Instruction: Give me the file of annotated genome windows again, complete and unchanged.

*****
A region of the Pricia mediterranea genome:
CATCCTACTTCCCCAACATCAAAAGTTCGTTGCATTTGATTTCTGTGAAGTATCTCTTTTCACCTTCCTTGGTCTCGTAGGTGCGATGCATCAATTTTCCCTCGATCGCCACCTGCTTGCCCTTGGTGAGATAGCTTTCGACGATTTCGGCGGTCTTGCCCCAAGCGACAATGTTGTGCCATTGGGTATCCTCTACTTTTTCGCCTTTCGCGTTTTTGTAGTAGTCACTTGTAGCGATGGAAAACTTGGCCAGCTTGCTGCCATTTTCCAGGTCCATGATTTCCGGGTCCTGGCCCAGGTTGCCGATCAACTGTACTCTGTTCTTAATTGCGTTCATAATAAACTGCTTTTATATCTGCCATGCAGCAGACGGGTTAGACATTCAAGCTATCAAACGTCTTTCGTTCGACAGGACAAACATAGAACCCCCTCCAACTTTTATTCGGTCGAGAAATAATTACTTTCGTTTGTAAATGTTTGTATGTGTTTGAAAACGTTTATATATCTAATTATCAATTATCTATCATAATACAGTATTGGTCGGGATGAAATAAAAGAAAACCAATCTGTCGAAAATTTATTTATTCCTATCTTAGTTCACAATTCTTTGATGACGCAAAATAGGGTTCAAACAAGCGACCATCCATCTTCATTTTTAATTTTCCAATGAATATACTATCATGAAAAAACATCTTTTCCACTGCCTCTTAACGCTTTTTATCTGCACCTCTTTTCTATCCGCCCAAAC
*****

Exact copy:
A region of the Pricia mediterranea genome:
CATCCTACTTCCCCAACATCAAAAGTTCGTTGCATTTGATTTCTGTGAAGTATCTCTTTTCACCTTCCTTGGTCTCGTAGGTGCGATGCATCAATTTTCCCTCGATCGCCACCTGCTTGCCCTTGGTGAGATAGCTTTCGACGATTTCGGCGGTCTTGCCCCAAGCGACAATGTTGTGCCATTGGGTATCCTCTACTTTTTCGCCTTTCGCGTTTTTGTAGTAGTCACTTGTAGCGATGGAAAACTTGGCCAGCTTGCTGCCATTTTCCAGGTCCATGATTTCCGGGTCCTGGCCCAGGTTGCCGATCAACTGTACTCTGTTCTTAATTGCGTTCATAATAAACTGCTTTTATATCTGCCATGCAGCAGACGGGTTAGACATTCAAGCTATCAAACGTCTTTCGTTCGACAGGACAAACATAGAACCCCCTCCAACTTTTATTCGGTCGAGAAATAATTACTTTCGTTTGTAAATGTTTGTATGTGTTTGAAAACGTTTATATATCTAATTATCAATTATCTATCATAATACAGTATTGGTCGGGATGAAATAAAAGAAAACCAATCTGTCGAAAATTTATTTATTCCTATCTTAGTTCACAATTCTTTGATGACGCAAAATAGGGTTCAAACAAGCGACCATCCATCTTCATTTTTAATTTTCCAATGAATATACTATCATGAAAAAACATCTTTTCCACTGCCTCTTAACGCTTTTTATCTGCACCTCTTTTCTATCCGCCCAAAC